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Header image of page : MICHAEL BARENBOIM /  JULIEN QUENTIN
chamber music

MICHAEL BARENBOIM / JULIEN QUENTIN

Ravel, Messiaen, Saint-Saëns, Franck, Fauré, Vieuxtemps, Chausson, Enescu

Violinist Michael Barenboim and pianist Julien Quentin present a programme of lyrical and impassioned French miniatures.

Programme

MAURICE RAVEL (1875-1937)
Violin Sonata No. 1 “Sonate posthume”

OLIVIER MESSIAEN (1908-1992)
“Thème et variations”

CAMILLE SAINT-SAËNS (1835 – 1921)
Berceuse in B-flat Op. 38

CÉSAR FRANCK (1822-1890)
“Andantino quietoso” Op. 6

Interval

GABRIEL FAURÉ (1845-1924)
“Élégie” Op. 24

HENRI VIEUXTEMPS (1820-1881)
“Élégie” Op. 30

ERNEST CHAUSSON (1855-1899)
“Pièce” Op. 39

GEORGE ENESCU (1881-1955)
Concertstück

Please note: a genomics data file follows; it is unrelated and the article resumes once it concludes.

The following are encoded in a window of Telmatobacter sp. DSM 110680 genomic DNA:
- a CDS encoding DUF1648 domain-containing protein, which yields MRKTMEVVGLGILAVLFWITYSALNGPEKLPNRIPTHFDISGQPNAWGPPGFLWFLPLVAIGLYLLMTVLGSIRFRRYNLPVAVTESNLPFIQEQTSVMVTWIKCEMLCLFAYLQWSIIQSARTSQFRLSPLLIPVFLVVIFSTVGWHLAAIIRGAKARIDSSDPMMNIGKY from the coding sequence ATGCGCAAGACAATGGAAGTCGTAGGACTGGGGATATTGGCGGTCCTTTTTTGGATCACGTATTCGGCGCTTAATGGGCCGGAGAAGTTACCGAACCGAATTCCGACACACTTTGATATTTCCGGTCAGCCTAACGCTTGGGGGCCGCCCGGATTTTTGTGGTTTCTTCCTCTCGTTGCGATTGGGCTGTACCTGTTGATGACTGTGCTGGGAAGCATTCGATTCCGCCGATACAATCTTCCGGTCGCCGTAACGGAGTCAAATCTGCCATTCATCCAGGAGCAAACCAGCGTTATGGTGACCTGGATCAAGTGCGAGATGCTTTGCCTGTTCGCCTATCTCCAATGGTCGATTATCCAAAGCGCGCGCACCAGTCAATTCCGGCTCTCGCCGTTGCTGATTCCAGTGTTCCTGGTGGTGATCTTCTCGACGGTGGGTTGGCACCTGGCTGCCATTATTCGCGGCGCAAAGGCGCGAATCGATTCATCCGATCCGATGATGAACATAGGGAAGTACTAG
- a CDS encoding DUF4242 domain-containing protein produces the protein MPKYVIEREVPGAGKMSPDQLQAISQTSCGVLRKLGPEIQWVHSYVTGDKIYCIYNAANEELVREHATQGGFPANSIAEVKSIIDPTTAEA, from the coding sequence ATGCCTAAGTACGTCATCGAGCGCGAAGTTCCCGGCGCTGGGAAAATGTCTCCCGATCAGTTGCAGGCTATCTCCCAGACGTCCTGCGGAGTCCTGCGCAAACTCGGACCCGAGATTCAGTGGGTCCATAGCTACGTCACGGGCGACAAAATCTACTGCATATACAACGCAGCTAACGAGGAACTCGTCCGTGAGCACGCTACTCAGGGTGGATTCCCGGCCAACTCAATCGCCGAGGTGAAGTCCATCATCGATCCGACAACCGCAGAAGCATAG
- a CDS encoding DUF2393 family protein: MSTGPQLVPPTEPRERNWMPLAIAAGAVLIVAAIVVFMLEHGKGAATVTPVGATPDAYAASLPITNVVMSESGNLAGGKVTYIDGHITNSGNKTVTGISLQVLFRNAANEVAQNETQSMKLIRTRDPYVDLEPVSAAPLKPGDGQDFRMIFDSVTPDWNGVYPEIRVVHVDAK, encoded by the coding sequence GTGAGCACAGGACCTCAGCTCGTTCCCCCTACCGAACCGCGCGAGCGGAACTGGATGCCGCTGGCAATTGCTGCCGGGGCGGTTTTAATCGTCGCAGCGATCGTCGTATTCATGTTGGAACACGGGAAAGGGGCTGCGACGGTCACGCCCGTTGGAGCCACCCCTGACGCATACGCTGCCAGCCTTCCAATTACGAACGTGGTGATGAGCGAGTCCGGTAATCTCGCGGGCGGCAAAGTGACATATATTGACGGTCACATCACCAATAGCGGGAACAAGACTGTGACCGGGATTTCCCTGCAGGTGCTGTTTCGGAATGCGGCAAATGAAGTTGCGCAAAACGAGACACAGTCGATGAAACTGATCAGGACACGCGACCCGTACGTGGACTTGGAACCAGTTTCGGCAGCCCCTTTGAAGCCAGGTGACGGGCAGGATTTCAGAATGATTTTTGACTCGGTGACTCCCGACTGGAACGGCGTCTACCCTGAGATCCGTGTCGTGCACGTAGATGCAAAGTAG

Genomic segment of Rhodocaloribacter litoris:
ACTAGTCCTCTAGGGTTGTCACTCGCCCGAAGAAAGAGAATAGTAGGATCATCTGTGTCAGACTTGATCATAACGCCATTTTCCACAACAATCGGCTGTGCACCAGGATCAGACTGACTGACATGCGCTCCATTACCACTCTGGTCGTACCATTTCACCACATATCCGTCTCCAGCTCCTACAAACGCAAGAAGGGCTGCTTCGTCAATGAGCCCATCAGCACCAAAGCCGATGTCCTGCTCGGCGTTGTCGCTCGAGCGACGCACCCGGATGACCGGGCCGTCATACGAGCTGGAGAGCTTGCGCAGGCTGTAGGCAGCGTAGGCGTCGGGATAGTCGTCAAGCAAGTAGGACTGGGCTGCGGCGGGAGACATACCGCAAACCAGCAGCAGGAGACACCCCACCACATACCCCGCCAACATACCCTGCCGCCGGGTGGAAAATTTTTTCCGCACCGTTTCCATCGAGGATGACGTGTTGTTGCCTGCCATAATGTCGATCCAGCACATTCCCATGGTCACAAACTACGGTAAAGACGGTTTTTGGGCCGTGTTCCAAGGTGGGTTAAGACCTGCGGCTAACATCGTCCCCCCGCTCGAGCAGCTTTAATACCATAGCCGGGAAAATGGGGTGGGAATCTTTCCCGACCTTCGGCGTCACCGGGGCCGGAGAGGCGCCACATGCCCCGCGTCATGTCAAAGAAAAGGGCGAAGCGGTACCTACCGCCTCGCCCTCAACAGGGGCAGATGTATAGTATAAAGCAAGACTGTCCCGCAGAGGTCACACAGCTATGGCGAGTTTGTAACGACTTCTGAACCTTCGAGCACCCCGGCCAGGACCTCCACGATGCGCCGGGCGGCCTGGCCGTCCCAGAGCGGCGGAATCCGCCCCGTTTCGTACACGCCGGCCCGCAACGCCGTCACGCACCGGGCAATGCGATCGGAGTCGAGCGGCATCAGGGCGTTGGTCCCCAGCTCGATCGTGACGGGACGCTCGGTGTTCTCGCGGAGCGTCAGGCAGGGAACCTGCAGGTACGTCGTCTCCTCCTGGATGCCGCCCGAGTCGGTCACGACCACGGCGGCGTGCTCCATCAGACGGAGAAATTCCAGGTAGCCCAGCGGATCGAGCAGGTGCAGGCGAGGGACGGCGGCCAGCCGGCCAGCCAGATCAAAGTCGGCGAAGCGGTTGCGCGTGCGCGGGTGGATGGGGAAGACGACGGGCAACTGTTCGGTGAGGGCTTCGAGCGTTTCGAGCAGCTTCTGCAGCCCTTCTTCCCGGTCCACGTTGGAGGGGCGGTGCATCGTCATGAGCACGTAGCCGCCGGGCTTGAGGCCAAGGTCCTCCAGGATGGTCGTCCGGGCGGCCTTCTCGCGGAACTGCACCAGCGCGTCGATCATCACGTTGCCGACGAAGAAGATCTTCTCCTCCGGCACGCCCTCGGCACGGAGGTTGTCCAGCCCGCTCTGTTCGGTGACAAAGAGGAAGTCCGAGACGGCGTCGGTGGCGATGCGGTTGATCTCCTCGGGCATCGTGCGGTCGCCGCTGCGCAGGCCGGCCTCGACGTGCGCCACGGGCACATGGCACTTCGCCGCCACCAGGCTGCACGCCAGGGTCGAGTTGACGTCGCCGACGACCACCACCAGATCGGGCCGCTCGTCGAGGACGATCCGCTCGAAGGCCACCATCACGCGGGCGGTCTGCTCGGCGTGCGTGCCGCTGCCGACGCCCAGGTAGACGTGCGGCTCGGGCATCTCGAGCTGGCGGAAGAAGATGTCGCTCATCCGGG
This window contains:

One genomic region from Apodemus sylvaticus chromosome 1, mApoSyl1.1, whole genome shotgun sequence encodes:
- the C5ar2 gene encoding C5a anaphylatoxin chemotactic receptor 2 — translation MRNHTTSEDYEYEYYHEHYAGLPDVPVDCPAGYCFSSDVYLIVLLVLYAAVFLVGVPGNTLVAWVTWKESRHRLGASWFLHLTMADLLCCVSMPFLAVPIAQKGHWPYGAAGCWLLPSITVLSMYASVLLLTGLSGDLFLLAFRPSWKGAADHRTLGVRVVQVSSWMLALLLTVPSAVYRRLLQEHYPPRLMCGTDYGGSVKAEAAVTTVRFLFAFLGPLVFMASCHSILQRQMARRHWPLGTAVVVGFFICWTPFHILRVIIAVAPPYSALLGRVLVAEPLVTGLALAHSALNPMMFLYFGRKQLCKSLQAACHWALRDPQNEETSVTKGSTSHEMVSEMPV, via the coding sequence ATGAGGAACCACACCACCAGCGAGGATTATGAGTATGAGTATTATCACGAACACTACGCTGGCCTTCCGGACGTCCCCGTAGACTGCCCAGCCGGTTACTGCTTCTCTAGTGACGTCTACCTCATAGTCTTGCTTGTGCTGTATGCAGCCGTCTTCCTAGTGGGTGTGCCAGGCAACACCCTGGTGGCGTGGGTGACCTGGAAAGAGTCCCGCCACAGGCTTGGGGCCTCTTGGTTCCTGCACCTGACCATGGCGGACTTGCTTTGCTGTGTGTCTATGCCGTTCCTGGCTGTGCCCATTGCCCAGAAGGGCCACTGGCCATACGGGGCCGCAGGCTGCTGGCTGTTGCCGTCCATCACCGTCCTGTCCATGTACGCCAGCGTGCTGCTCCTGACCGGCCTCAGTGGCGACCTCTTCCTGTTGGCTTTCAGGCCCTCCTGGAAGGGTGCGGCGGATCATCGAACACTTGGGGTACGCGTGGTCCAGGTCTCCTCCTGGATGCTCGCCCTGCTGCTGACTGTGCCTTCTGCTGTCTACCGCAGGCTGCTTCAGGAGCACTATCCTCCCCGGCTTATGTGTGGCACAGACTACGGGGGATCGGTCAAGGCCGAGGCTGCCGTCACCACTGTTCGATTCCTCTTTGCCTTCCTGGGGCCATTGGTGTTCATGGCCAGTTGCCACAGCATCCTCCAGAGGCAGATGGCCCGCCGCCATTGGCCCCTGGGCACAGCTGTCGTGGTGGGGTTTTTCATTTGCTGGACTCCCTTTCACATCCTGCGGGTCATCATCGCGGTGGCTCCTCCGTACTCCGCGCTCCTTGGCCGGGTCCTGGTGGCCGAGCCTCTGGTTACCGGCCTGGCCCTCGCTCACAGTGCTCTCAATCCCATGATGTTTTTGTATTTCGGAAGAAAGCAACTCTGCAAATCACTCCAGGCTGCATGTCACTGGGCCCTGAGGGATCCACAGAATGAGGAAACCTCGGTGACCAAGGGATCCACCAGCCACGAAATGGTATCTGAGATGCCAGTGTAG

Ravel’s posthumously-published Violin Sonata is a student fragment – a first movement, written in 1897, just before entering Fauré’s Paris Conservatoire composition class, but already featuring his trademark lyricism and modal harmonies. Messiaen’s early Thème et variations of 1932 presents its long-lined theme softly; then after four variations of increasing speed, the fifth restates it newly resplendent, an octave higher. Saint-Saëns’s Berceuse of 1897 matches its title with its serene cantabile style, whereas there’s a more urgent feel to the Andantino quietoso Franck penned in 1843 to perform with his brother, its piano accompaniment a richly swirling chordal one, which the violin then adopts towards the end, passing the melody to the piano. Like the Ravel, Fauré’s heartfelt Élégie of 1880 wasn’t conceived as a single-movement work – but Fauré tended to write his slow movements first, after which this felt like a standalone piece. Long-lined lyricism punctuated by more bravura turbulence are equally the story for Vieuxtemps’s 1848 Élégie, Chausson’s nostalgic Pièce of 1897, and Enescu’s technically demanding Concertstück, the latter a 1906 commission from Fauré, for the Paris Conservatoire’s annual viola competition.